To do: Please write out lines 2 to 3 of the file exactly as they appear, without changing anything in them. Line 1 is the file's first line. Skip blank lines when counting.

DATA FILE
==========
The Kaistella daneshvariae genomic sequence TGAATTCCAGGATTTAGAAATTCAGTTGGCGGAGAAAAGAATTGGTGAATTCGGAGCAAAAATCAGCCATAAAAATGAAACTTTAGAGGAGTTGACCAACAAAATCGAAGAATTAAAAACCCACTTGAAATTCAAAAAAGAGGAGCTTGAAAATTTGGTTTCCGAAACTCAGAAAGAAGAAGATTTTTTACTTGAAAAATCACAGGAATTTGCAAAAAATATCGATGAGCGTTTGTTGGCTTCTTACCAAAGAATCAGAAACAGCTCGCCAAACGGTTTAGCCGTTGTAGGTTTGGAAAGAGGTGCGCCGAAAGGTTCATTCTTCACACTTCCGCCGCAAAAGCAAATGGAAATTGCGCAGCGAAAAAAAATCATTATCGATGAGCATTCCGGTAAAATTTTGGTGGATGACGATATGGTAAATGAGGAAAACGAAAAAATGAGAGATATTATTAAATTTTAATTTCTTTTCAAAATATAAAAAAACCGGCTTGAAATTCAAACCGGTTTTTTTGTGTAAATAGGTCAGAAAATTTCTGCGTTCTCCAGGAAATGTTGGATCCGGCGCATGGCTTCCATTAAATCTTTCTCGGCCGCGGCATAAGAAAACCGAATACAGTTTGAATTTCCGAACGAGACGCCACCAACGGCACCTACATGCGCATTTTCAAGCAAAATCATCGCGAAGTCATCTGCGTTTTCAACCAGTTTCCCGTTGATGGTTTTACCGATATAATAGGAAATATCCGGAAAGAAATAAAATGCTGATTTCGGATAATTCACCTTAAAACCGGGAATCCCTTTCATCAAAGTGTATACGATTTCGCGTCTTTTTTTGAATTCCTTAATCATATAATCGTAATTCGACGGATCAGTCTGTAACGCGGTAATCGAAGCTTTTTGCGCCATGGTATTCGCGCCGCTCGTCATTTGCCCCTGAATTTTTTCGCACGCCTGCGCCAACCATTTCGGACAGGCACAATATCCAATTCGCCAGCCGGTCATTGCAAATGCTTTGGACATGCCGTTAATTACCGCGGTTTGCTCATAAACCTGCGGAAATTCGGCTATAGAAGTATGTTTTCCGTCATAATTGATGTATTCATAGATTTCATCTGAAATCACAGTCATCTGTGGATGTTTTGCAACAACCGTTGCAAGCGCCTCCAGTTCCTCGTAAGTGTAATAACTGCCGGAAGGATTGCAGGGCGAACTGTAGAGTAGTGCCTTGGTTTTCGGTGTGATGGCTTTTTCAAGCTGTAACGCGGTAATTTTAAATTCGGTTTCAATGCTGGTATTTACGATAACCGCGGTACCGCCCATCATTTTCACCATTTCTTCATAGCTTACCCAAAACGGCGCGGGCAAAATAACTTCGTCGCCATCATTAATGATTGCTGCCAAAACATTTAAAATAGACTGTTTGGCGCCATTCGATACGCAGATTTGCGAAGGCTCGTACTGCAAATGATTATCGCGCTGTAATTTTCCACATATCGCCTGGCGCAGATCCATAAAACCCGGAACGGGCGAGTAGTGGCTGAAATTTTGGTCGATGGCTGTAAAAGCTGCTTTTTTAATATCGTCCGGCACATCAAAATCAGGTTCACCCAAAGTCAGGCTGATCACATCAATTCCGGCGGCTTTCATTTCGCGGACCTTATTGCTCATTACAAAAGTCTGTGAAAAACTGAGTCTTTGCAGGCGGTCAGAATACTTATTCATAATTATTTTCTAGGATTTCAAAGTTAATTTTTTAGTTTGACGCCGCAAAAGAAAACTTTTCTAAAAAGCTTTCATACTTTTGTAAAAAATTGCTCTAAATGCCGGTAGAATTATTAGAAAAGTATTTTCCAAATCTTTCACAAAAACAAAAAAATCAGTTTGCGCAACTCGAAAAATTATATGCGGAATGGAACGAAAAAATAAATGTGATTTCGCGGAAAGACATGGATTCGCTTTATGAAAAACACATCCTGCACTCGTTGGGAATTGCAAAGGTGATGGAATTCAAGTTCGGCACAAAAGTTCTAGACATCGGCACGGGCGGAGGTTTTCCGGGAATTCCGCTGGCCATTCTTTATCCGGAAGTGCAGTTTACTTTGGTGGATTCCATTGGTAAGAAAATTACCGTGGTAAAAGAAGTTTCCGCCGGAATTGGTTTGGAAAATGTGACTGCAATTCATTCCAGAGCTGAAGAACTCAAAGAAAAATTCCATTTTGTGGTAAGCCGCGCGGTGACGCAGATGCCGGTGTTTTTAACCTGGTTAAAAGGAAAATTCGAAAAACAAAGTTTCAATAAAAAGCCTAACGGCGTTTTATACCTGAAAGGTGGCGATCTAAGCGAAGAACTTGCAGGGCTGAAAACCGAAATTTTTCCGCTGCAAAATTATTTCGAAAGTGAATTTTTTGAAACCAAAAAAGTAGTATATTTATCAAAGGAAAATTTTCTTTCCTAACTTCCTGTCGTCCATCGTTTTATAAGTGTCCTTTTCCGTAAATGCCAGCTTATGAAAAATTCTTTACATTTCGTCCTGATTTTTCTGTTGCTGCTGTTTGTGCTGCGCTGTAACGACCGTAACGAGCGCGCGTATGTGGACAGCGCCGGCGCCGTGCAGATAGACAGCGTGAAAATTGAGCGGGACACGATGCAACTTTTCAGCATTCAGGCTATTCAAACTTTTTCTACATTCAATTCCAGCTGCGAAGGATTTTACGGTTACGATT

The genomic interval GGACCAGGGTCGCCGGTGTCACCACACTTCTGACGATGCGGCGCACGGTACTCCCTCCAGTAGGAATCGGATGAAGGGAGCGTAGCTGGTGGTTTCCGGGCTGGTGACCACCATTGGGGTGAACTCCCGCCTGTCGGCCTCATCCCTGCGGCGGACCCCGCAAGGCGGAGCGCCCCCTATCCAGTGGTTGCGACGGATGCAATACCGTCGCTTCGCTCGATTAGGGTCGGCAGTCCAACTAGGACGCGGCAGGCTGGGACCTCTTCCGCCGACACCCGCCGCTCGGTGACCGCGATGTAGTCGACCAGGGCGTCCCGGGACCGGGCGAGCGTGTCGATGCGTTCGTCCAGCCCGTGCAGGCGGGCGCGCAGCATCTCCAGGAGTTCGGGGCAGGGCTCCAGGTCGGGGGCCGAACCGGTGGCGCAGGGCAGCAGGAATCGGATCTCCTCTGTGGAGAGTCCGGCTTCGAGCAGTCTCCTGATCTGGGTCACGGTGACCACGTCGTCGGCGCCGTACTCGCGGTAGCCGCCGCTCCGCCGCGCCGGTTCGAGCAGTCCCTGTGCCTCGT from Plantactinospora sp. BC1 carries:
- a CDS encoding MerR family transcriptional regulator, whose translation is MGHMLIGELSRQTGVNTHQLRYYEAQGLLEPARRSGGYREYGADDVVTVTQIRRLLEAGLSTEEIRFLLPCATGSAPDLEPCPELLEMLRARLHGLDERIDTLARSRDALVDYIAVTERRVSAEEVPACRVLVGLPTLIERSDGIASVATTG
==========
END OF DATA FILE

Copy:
The genomic interval GGACCAGGGTCGCCGGTGTCACCACACTTCTGACGATGCGGCGCACGGTACTCCCTCCAGTAGGAATCGGATGAAGGGAGCGTAGCTGGTGGTTTCCGGGCTGGTGACCACCATTGGGGTGAACTCCCGCCTGTCGGCCTCATCCCTGCGGCGGACCCCGCAAGGCGGAGCGCCCCCTATCCAGTGGTTGCGACGGATGCAATACCGTCGCTTCGCTCGATTAGGGTCGGCAGTCCAACTAGGACGCGGCAGGCTGGGACCTCTTCCGCCGACACCCGCCGCTCGGTGACCGCGATGTAGTCGACCAGGGCGTCCCGGGACCGGGCGAGCGTGTCGATGCGTTCGTCCAGCCCGTGCAGGCGGGCGCGCAGCATCTCCAGGAGTTCGGGGCAGGGCTCCAGGTCGGGGGCCGAACCGGTGGCGCAGGGCAGCAGGAATCGGATCTCCTCTGTGGAGAGTCCGGCTTCGAGCAGTCTCCTGATCTGGGTCACGGTGACCACGTCGTCGGCGCCGTACTCGCGGTAGCCGCCGCTCCGCCGCGCCGGTTCGAGCAGTCCCTGTGCCTCGT from Plantactinospora sp. BC1 carries:
- a CDS encoding MerR family transcriptional regulator, whose translation is MGHMLIGELSRQTGVNTHQLRYYEAQGLLEPARRSGGYREYGADDVVTVTQIRRLLEAGLSTEEIRFLLPCATGSAPDLEPCPELLEMLRARLHGLDERIDTLARSRDALVDYIAVTERRVSAEEVPACRVLVGLPTLIERSDGIASVATTG